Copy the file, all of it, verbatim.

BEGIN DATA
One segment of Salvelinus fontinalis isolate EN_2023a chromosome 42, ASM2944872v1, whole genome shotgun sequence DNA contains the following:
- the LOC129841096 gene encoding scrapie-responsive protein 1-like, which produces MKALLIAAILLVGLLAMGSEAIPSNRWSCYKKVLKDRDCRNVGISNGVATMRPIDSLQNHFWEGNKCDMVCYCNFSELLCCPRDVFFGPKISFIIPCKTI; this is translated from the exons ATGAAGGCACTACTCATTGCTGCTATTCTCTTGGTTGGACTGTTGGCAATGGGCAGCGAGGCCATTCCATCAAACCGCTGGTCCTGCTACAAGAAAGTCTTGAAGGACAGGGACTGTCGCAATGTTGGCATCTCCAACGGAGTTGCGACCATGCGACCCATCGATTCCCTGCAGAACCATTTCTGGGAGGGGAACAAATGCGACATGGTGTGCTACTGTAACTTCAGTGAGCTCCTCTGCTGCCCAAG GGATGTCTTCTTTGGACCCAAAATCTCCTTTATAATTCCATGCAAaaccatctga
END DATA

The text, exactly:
One segment of Salvelinus fontinalis isolate EN_2023a chromosome 42, ASM2944872v1, whole genome shotgun sequence DNA contains the following:
- the LOC129841096 gene encoding scrapie-responsive protein 1-like, which produces MKALLIAAILLVGLLAMGSEAIPSNRWSCYKKVLKDRDCRNVGISNGVATMRPIDSLQNHFWEGNKCDMVCYCNFSELLCCPRDVFFGPKISFIIPCKTI; this is translated from the exons ATGAAGGCACTACTCATTGCTGCTATTCTCTTGGTTGGACTGTTGGCAATGGGCAGCGAGGCCATTCCATCAAACCGCTGGTCCTGCTACAAGAAAGTCTTGAAGGACAGGGACTGTCGCAATGTTGGCATCTCCAACGGAGTTGCGACCATGCGACCCATCGATTCCCTGCAGAACCATTTCTGGGAGGGGAACAAATGCGACATGGTGTGCTACTGTAACTTCAGTGAGCTCCTCTGCTGCCCAAG GGATGTCTTCTTTGGACCCAAAATCTCCTTTATAATTCCATGCAAaaccatctga